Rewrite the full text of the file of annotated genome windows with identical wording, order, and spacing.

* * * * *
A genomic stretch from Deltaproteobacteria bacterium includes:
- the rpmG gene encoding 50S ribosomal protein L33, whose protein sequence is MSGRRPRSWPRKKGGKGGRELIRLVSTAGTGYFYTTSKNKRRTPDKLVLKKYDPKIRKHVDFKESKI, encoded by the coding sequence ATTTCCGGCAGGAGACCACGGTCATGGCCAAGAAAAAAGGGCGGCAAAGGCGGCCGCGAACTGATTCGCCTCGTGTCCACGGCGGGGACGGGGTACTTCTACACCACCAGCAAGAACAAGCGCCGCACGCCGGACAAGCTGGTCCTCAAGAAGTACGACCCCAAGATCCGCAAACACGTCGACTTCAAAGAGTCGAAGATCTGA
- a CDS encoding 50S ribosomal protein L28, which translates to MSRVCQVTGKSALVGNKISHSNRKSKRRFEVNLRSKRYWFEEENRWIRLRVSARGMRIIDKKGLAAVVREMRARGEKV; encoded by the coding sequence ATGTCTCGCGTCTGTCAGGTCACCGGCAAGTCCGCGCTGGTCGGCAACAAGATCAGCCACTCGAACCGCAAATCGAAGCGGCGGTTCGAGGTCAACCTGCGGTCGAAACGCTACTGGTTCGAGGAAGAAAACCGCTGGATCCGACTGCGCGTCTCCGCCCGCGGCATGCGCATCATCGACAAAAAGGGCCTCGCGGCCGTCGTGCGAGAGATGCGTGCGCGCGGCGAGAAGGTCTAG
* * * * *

A genomic stretch from Deltaproteobacteria bacterium includes:
- the rpmG gene encoding 50S ribosomal protein L33, whose protein sequence is MSGRRPRSWPRKKGGKGGRELIRLVSTAGTGYFYTTSKNKRRTPDKLVLKKYDPKIRKHVDFKESKI, encoded by the coding sequence ATTTCCGGCAGGAGACCACGGTCATGGCCAAGAAAAAAGGGCGGCAAAGGCGGCCGCGAACTGATTCGCCTCGTGTCCACGGCGGGGACGGGGTACTTCTACACCACCAGCAAGAACAAGCGCCGCACGCCGGACAAGCTGGTCCTCAAGAAGTACGACCCCAAGATCCGCAAACACGTCGACTTCAAAGAGTCGAAGATCTGA
- a CDS encoding 50S ribosomal protein L28, which translates to MSRVCQVTGKSALVGNKISHSNRKSKRRFEVNLRSKRYWFEEENRWIRLRVSARGMRIIDKKGLAAVVREMRARGEKV; encoded by the coding sequence ATGTCTCGCGTCTGTCAGGTCACCGGCAAGTCCGCGCTGGTCGGCAACAAGATCAGCCACTCGAACCGCAAATCGAAGCGGCGGTTCGAGGTCAACCTGCGGTCGAAACGCTACTGGTTCGAGGAAGAAAACCGCTGGATCCGACTGCGCGTCTCCGCCCGCGGCATGCGCATCATCGACAAAAAGGGCCTCGCGGCCGTCGTGCGAGAGATGCGTGCGCGCGGCGAGAAGGTCTAG